Italy’s “postponement of the deficit-target goal, coupled with the projected increase of debt in the next few years, which is even more worrying, are likely to undermine markets’ confidence in the government’s ability to keep public finances under control,” Gianluca Ziglio, an interest-rate strategist at UBS in London, said by phone.

Rajoy fueled speculation that Spain would follow Greece, Ireland Portugal into a bailout when he told European Union allies on March 2 that his government couldn’t meet its deficit goal for this year. Spain settled on a new target of 5.3 percent of GDP, up from the 4.4 previously pledged.

The move eroded investor confidence in the bonds of so- called peripheral nations. Spain’s bonds have fared worse than Italian debt, with its 10-year yields rising about 1 percentage point since March 2 to 5.88 percent at 3:10 p.m. Madrid time.

IMF Forecasts

The International Monetary Fund yesterday signaled that even Italy’s new forecasts are overly optimistic. The IMF predicted the economy will shrink 1.9 percent this year and 0.3 percent in 2013. Italy’s deficit will narrow to 1.5 percent in 2013, three times the government’s forecast. The IMF’s GDP forecast compares with a drop of 1.3 percent this year estimated by the European Commission on Feb. 23. The commission releases new deficit forecasts next week.

“We are a short-term government called on to make enduring changes,” Monti said today, calling for an overhaul of Italy’s political system to match his economic reforms. “What we are doing is only the beginning of an operation that will last for many years, but that doesn’t mean there will be many years without growth.”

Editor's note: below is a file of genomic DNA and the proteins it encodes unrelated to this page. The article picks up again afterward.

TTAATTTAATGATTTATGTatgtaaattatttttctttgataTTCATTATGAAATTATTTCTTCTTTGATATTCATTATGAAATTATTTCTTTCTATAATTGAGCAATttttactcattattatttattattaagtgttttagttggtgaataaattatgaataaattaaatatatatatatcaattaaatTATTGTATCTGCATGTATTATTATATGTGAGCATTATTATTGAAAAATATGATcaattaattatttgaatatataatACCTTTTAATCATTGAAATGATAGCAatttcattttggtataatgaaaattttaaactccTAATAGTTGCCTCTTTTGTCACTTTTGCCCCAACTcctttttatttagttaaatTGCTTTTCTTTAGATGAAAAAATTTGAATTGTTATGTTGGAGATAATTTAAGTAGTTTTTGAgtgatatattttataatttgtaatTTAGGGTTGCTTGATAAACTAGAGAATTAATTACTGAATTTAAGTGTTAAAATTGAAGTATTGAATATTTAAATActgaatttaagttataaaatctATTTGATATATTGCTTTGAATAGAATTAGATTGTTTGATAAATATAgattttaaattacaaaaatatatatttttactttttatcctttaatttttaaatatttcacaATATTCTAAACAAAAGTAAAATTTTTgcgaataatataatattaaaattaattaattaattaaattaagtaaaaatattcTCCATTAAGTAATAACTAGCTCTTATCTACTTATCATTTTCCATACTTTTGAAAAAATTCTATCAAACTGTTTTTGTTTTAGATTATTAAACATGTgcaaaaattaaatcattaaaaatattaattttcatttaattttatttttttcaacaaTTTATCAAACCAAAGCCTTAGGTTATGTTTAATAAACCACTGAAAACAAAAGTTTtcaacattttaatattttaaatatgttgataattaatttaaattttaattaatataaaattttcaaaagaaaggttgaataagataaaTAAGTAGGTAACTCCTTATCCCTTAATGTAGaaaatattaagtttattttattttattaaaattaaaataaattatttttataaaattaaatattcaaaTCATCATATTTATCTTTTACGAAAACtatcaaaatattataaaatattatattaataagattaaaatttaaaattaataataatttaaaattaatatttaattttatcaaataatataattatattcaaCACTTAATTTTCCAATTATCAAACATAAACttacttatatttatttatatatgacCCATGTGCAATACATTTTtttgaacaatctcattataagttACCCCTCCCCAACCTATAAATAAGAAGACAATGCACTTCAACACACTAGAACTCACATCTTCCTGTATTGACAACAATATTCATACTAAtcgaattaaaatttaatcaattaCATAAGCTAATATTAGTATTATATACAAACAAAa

Monti is facing rising discontent as Italians chaff under the effects of the austerity package, with brought higher taxes and record gasoline prices that have reached almost 2 euros a liter, or $10.50 a gallon.

Popularity Dip

The premier’s popularity fell further after his Cabinet approved last month a key bill to overhaul the labor market, prompting a call for a general strike by Italy’s biggest union and strong criticism from the Democratic Party. The protests forced Monti’s unelected government to water down some measures easing firing rules to secure support of his political allies in Parliament. Employers have also complained that measures don’t go far enough to increase flexibility.

“The fact that budget targets are now a touch more realistic should be viewed in a positive light, given the risk of a recessionary spiral caused by continuing fiscal tightening and a deepening recession,” Riccardo Barbieri, chief European economist at Mizuho International Plc in London, said in a note today. “However, there’s no doubt in our mind that the dilution of critical reforms has dented optimism about Italy’s turnaround potential.”

To contact the reporters on this story: Chiara Vasarri in Rome at cvasarri@bloomberg.net; Lorenzo Totaro in Rome at ltotaro@bloomberg.net

To contact the editor responsible for this story Jerrold Colten at jcolten@bloomberg.net; Craig Stirling at cstirling1@bloomberg.net